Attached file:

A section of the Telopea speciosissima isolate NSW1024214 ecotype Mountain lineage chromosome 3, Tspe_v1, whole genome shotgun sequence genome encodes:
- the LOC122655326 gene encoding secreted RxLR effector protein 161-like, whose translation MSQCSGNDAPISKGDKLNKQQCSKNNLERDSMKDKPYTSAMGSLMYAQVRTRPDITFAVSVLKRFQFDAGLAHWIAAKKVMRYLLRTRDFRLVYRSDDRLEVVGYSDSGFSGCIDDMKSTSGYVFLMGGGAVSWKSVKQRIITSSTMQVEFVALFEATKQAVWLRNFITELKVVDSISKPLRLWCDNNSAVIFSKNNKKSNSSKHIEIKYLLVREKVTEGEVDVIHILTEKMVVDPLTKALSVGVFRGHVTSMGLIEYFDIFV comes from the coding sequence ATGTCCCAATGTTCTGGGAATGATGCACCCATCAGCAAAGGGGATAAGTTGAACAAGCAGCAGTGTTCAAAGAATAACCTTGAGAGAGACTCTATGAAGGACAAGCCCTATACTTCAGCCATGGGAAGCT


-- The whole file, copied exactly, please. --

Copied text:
A section of the Telopea speciosissima isolate NSW1024214 ecotype Mountain lineage chromosome 3, Tspe_v1, whole genome shotgun sequence genome encodes:
- the LOC122655326 gene encoding secreted RxLR effector protein 161-like, whose translation MSQCSGNDAPISKGDKLNKQQCSKNNLERDSMKDKPYTSAMGSLMYAQVRTRPDITFAVSVLKRFQFDAGLAHWIAAKKVMRYLLRTRDFRLVYRSDDRLEVVGYSDSGFSGCIDDMKSTSGYVFLMGGGAVSWKSVKQRIITSSTMQVEFVALFEATKQAVWLRNFITELKVVDSISKPLRLWCDNNSAVIFSKNNKKSNSSKHIEIKYLLVREKVTEGEVDVIHILTEKMVVDPLTKALSVGVFRGHVTSMGLIEYFDIFV comes from the coding sequence ATGTCCCAATGTTCTGGGAATGATGCACCCATCAGCAAAGGGGATAAGTTGAACAAGCAGCAGTGTTCAAAGAATAACCTTGAGAGAGACTCTATGAAGGACAAGCCCTATACTTCAGCCATGGGAAGCT